Rules for Rehabilitation: An Agenda for Research
Department of Sociology and Anthropology, University of Maryland, Baltimore County, Baltimore, Maryland, United States Neurorehabilitation and neural repair
(Impact Factor: 3.98).
07/2005; 19(2):72-83. DOI: 10.1177/1545968305275718
Rehabilitation services have grown tremendously in the United States over the past 2 decades. Rules originally designed to guide Medicare reimbursement policies have had substantial effects in shaping the design of clinical services. This article traces the development of the most significant federal rules regarding rehabilitation, outlines the existing empirical evidence to support these rules, and discusses an agenda for research to improve the evidence for future policy development.
Available from: Steven L Wolf
- "Moreover, the value of such a program needs to be realistic given prevailing practice patterns; any superiority cannot simply be related to the amount of therapy provided. Such an intervention would incorporate a number of dynamic and competing processes with the following critical goals: 1) enable a balanced interaction between processes associated with experience-dependent and injury-induced cortical reorganization to best guide functional recovery [21-23]; 2) attenuate the detrimental effects of maladaptive compensatory strategies (e.g., learned non-use), often currently promoted during inpatient rehabilitation , that may with time persist and become more difficult for the patient and clinician to reverse ; 3) foster an early, but not too early, aggressive approach during a more vulnerable period both physiologically and psychologically [21,25,26]; and 4) overcome the challenges of introducing a principle-based, distributed, upper extremity task-specific training program into an already dwindling acute inpatient length of stay where UE use is frequently minimal [2,17,27]. "
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ABSTRACT: Residual disability after stroke is substantial; 65% of patients at 6 months are unable to incorporate the impaired upper extremity into daily activities. Task-oriented training programs are rapidly being adopted into clinical practice. In the absence of any consensus on the essential elements or dose of task-specific training, an urgent need exists for a well-designed trial to determine the effectiveness of a specific multidimensional task-based program governed by a comprehensive set of evidence-based principles. The Interdisciplinary Comprehensive Arm Rehabilitation Evaluation (ICARE) Stroke Initiative is a parallel group, three-arm, single blind, superiority randomized controlled trial of a theoretically-defensible, upper extremity rehabilitation program provided in the outpatient setting.
The primary objective of ICARE is to determine if there is a greater improvement in arm and hand recovery one year after randomization in participants receiving a structured training program termed Accelerated Skill Acquisition Program (ASAP), compared to participants receiving usual and customary therapy of an equivalent dose (DEUCC). Two secondary objectives are to compare ASAP to a true (active monitoring only) usual and customary (UCC) therapy group and to compare DEUCC and UCC.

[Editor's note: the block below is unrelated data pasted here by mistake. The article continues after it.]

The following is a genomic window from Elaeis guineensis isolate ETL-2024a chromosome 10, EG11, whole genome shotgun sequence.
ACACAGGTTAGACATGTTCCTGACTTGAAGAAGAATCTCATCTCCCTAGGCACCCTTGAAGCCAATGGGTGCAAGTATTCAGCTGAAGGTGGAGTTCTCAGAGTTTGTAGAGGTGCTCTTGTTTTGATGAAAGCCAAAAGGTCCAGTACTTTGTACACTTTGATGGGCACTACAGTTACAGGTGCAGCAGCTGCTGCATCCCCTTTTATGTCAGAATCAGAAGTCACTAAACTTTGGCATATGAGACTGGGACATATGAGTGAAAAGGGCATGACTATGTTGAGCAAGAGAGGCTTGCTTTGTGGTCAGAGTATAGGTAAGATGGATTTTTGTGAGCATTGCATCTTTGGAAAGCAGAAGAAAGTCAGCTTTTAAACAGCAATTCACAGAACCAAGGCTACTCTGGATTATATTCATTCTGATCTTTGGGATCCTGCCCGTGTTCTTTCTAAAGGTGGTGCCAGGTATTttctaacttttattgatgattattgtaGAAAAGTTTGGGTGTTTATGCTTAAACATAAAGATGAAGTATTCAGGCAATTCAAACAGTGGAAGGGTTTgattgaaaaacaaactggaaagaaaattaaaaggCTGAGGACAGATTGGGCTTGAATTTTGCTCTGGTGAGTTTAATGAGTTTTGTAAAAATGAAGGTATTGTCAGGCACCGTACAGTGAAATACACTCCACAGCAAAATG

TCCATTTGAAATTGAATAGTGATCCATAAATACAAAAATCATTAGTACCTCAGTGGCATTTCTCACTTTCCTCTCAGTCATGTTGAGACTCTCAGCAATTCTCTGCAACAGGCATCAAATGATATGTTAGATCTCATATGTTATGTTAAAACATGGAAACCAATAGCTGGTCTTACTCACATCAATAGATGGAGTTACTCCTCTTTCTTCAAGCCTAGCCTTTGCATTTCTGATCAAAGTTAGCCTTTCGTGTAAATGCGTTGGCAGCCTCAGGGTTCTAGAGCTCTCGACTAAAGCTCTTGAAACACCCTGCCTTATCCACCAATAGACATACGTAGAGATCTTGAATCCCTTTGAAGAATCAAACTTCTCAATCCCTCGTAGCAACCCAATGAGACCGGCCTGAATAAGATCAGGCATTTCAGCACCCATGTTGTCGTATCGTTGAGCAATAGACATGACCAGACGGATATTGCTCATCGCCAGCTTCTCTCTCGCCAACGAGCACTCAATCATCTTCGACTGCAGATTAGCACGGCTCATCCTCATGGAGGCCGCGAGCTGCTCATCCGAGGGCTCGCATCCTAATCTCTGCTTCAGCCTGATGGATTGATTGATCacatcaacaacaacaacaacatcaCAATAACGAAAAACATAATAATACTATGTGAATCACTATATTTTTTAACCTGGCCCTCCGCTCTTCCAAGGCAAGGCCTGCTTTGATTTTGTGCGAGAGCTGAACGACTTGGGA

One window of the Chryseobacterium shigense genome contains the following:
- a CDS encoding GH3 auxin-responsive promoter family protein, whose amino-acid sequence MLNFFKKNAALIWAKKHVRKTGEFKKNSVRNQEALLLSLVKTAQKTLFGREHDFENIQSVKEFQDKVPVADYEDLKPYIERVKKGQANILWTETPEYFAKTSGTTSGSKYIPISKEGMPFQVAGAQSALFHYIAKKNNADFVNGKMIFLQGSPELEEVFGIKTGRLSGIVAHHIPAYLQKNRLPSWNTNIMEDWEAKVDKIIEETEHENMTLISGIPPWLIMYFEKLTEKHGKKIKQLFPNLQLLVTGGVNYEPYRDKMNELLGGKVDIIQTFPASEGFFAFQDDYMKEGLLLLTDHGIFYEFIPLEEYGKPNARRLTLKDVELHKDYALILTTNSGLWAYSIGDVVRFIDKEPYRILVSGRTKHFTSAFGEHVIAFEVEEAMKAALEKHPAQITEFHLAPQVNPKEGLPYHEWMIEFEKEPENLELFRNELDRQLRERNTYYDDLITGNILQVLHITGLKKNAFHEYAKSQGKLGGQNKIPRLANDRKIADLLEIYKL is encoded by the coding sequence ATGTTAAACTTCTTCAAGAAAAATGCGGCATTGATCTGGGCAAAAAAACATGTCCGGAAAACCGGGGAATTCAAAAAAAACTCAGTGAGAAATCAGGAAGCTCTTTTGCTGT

Following baseline assessment, participants are randomized by site, stratified for stroke duration and motor severity. 360 adults will be randomized, 14 to 106 days following ischemic or hemorrhagic stroke onset, with mild to moderate upper extremity impairment, recruited at sites in Atlanta, Los Angeles and Washington, D.C. The Wolf Motor Function Test (WMFT) time score is the primary outcome at 1 year post-randomization. The Stroke Impact Scale (SIS) hand domain is a secondary outcome measure.
The design includes concealed allocation during recruitment, screening and baseline, blinded outcome assessment and intention to treat analyses. Our primary hypothesis is that the improvement in log-transformed WMFT time will be greater for the ASAP than the DEUCC group. This pre-planned hypothesis will be tested at a significance level of 0.05.
ICARE will test whether ASAP is superior to the same number of hours of usual therapy. Pre-specified secondary analyses will test whether 30 hours of usual therapy is superior to current usual and customary therapy not controlled for dose.
http://www.ClinicalTrials.gov Identifier: NCT00871715
BMC Neurology 01/2013; 13(1):5. DOI:10.1186/1471-2377-13-5 · 2.04 Impact Factor
Available from: nnr.sagepub.com
Neurorehabilitation and neural repair 04/2006; 20(1):3-4. DOI:10.1177/1545968305284750 · 3.98 Impact Factor
Available from: rehab.research.va.gov
The Journal of Rehabilitation Research and Development 08/2006; 43(5):xiii-xvi. DOI:10.1682/JRRD.2006.05.0042 · 1.43 Impact Factor
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